As Tupperware celebrates its 70th anniversary, it’s a good time to take a look at the iconic plastic kitchenware that revolutionised food storage and cooking. While it might seem like a rather mundane innovation, the container’s influence extends far beyond its form and function, changing the way we live. The first Tupperware party was held in 1954, and the brand is now sold worldwide. Despite the fact that Tupperware’s early products didn’t sell well in stores, they became hugely popular through a network of dealers and distributors—many of them women. This female-led business model was crucial to the company’s success, explains design historian and author Alison Clarke.
The company’s origin story stretches back to 1938, when Earl Tupper was working in his family’s landscaping company when it went bust during the Great Depression. He began tinkering with plastics, and eventually found work at a Dupont laboratory investigating peacetime uses for polyethylene—the type of plastic used in the war to make radar equipment and other military gear. Tupper realised that this versatile plastic could be used in household products, and set about creating the Tupperware line.
Tupper’s most famous and effective invention was a series of storage canisters, which were light-weight, airtight, and durable—a big improvement over the glass and metal containers most women used at home. The canisters even had a “burping” method for letting out excess air, and the lids were designed to snap over the container for a strong seal. The containers were an instant hit and soon Tupper was shipping them around the world.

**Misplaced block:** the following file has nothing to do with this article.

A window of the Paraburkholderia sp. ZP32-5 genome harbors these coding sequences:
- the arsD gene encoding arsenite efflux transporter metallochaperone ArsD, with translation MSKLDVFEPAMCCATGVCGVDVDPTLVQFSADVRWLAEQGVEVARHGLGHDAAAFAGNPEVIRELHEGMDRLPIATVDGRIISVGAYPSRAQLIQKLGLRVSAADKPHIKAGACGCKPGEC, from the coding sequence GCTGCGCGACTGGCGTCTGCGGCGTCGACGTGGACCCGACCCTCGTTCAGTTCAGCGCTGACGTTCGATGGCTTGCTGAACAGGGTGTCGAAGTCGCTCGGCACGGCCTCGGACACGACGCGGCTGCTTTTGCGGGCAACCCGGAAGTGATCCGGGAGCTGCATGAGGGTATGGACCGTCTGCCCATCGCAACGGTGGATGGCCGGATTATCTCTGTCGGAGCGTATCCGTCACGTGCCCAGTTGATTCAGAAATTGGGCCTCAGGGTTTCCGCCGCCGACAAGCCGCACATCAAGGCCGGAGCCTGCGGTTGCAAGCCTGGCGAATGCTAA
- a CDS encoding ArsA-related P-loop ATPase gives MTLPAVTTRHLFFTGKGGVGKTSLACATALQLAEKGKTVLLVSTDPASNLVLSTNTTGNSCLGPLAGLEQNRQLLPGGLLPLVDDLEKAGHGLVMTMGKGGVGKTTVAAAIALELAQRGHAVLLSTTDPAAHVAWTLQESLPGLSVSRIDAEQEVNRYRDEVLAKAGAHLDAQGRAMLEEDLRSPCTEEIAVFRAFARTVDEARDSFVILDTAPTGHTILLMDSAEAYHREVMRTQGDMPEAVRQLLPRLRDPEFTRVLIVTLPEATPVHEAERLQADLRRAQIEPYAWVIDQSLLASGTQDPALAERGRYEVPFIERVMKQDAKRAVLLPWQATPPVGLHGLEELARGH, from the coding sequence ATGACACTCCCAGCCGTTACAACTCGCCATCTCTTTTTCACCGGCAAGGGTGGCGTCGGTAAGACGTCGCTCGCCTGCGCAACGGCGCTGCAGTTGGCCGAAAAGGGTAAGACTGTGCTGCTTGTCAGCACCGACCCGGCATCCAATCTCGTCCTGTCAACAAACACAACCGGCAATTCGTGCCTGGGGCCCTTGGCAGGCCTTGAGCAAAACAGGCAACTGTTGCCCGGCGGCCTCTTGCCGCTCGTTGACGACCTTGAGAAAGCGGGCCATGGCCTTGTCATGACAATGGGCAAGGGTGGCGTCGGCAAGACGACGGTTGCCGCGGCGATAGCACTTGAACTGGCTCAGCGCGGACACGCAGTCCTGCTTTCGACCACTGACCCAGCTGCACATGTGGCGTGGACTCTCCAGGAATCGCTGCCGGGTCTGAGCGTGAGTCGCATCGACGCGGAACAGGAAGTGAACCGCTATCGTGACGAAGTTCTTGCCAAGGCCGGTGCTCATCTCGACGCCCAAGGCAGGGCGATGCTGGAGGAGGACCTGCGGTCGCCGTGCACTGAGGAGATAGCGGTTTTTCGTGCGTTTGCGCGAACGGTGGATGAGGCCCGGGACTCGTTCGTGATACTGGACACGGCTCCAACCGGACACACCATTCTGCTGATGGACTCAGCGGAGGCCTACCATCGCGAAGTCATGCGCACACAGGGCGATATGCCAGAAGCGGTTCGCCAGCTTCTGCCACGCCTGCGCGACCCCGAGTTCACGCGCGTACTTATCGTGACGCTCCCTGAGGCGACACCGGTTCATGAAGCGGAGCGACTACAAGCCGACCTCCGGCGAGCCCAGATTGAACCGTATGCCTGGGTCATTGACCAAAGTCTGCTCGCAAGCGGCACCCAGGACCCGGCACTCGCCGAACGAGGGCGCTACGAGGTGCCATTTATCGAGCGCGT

But sales weren’t brisk at first, and it was Tupperware’s famous salesperson Brownie Wise who put the business on its feet. Inspired by companies that used home sellers to demonstrate their new cleaning products, Wise devised a system of Tupperware parties. Hosts would invite their friends and neighbours over for drinks and snacks, where the dealer would explain and demonstrate the products—including how to “burp” a canister—and then guests would purchase the products they liked. The hostess would receive a thank-you gift and a commission on the sales.
By organising these group social events, Tupperware was able to tap into the vast sales potential of a receptive group of customers—as well as a growing number of stay-at-home American women. It was also a more intimate form of selling than traditional one-on-one advertising.
In the US, the Tupperware party helped to glamourise domestic housework, and appealed to a generation of women who had left full-time work in cities for suburbia after World War II and were settling into suburban lifestyles where they often found themselves isolated from their families, says Clarke. The Tupperware party “encouraged relationships among women, provided a social outlet and boosted the self-esteem of those who hosted or attended,” she writes.
Tupperware’s rise in popularity coincided with a major demographic shift: 20 million Americans moved from city life to suburbia, and most of those women stayed at home. In the new suburban sanctuaries, women were not only raising kids and caring for husbands who had been sent off to war, but they also were becoming a powerful force in the workforce. Klimaoase